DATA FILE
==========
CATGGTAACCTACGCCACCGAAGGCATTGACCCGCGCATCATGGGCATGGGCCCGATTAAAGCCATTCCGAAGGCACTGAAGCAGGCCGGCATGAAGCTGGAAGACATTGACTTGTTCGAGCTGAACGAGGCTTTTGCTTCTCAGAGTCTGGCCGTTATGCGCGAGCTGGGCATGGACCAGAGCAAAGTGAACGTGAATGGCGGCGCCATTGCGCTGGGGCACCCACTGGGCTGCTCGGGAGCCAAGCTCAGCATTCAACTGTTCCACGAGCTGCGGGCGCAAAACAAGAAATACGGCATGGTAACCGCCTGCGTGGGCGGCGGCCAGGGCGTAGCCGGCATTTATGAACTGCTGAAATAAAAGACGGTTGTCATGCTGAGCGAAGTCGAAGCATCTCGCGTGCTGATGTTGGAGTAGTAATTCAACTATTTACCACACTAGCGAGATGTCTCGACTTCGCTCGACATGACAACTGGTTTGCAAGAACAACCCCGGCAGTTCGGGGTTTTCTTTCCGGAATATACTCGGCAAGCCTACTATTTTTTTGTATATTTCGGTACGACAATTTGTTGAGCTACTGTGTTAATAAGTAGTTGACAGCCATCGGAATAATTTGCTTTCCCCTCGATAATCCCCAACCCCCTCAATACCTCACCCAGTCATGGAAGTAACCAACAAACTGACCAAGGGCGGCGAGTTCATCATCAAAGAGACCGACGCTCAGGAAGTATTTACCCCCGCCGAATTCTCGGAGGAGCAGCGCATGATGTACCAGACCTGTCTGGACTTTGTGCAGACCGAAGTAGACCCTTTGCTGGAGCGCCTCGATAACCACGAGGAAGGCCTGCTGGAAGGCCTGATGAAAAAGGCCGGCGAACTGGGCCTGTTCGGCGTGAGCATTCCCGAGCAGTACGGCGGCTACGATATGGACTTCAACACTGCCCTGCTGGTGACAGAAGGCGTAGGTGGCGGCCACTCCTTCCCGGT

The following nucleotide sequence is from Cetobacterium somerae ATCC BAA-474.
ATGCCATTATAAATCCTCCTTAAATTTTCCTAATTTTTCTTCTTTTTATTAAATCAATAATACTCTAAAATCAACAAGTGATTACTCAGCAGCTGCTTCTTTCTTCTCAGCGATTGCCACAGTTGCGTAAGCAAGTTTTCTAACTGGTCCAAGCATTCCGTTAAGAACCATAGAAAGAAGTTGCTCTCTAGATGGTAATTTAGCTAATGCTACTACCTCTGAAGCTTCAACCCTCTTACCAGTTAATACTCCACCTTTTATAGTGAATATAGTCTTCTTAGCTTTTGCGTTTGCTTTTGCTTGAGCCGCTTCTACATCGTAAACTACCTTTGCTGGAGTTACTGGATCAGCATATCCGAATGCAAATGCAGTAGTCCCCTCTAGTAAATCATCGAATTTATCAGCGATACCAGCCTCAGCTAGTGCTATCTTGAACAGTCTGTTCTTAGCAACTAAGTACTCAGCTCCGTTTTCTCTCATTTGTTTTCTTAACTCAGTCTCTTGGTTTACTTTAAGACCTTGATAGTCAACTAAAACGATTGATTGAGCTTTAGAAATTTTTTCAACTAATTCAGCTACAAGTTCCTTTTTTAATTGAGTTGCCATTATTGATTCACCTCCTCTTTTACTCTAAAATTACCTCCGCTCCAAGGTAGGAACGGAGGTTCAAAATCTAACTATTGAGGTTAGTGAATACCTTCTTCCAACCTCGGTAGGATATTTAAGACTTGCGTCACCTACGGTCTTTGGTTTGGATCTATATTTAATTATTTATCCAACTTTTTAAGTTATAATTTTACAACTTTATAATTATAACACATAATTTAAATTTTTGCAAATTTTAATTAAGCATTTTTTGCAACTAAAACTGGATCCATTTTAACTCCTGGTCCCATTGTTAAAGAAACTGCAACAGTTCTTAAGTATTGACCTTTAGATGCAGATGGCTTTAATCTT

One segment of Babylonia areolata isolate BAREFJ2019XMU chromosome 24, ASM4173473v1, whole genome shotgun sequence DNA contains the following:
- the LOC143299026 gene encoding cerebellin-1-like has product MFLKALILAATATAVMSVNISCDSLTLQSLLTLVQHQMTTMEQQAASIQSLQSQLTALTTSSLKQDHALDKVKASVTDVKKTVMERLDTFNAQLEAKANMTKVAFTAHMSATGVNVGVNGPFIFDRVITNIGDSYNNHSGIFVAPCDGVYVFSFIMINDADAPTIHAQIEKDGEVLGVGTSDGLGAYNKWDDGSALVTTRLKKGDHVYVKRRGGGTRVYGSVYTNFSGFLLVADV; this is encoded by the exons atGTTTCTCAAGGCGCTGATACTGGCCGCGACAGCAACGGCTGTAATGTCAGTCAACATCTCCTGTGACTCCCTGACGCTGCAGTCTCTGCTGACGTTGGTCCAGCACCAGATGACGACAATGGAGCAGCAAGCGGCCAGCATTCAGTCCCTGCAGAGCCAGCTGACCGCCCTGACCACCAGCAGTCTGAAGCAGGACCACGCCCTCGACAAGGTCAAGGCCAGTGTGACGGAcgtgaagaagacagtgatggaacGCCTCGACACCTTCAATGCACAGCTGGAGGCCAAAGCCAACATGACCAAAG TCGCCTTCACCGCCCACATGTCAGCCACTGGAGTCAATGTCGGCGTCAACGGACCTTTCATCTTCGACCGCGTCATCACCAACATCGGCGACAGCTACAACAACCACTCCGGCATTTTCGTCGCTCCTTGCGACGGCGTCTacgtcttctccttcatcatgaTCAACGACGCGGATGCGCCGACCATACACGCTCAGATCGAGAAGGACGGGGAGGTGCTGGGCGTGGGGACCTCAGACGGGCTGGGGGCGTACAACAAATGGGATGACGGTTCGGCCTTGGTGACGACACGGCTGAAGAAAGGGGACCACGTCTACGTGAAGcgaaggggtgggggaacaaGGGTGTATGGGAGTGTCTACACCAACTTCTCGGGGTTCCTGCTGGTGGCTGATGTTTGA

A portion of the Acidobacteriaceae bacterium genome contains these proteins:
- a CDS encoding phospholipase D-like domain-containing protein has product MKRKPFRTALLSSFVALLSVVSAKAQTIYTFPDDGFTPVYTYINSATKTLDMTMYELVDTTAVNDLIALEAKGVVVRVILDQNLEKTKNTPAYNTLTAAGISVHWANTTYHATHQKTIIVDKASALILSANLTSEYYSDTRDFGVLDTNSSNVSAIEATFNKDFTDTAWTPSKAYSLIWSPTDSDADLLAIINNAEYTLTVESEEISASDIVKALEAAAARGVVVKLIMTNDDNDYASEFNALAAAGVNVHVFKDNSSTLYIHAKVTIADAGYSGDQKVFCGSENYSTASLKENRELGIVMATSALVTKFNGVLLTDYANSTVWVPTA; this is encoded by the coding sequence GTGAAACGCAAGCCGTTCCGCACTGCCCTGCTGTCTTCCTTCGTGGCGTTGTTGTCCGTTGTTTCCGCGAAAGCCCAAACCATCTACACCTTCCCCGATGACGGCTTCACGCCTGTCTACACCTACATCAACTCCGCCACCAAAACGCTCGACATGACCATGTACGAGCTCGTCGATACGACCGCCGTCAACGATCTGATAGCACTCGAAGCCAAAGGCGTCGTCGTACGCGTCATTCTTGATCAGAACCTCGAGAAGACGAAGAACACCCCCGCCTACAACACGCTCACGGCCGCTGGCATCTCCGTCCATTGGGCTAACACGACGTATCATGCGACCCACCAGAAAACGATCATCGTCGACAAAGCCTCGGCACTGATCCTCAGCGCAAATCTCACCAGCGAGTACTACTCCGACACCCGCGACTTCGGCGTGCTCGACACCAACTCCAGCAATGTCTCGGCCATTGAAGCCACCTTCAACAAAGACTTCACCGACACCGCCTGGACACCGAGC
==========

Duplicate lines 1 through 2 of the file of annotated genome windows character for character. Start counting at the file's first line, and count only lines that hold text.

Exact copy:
CATGGTAACCTACGCCACCGAAGGCATTGACCCGCGCATCATGGGCATGGGCCCGATTAAAGCCATTCCGAAGGCACTGAAGCAGGCCGGCATGAAGCTGGAAGACATTGACTTGTTCGAGCTGAACGAGGCTTTTGCTTCTCAGAGTCTGGCCGTTATGCGCGAGCTGGGCATGGACCAGAGCAAAGTGAACGTGAATGGCGGCGCCATTGCGCTGGGGCACCCACTGGGCTGCTCGGGAGCCAAGCTCAGCATTCAACTGTTCCACGAGCTGCGGGCGCAAAACAAGAAATACGGCATGGTAACCGCCTGCGTGGGCGGCGGCCAGGGCGTAGCCGGCATTTATGAACTGCTGAAATAAAAGACGGTTGTCATGCTGAGCGAAGTCGAAGCATCTCGCGTGCTGATGTTGGAGTAGTAATTCAACTATTTACCACACTAGCGAGATGTCTCGACTTCGCTCGACATGACAACTGGTTTGCAAGAACAACCCCGGCAGTTCGGGGTTTTCTTTCCGGAATATACTCGGCAAGCCTACTATTTTTTTGTATATTTCGGTACGACAATTTGTTGAGCTACTGTGTTAATAAGTAGTTGACAGCCATCGGAATAATTTGCTTTCCCCTCGATAATCCCCAACCCCCTCAATACCTCACCCAGTCATGGAAGTAACCAACAAACTGACCAAGGGCGGCGAGTTCATCATCAAAGAGACCGACGCTCAGGAAGTATTTACCCCCGCCGAATTCTCGGAGGAGCAGCGCATGATGTACCAGACCTGTCTGGACTTTGTGCAGACCGAAGTAGACCCTTTGCTGGAGCGCCTCGATAACCACGAGGAAGGCCTGCTGGAAGGCCTGATGAAAAAGGCCGGCGAACTGGGCCTGTTCGGCGTGAGCATTCCCGAGCAGTACGGCGGCTACGATATGGACTTCAACACTGCCCTGCTGGTGACAGAAGGCGTAGGTGGCGGCCACTCCTTCCCGGT

The following nucleotide sequence is from Cetobacterium somerae ATCC BAA-474.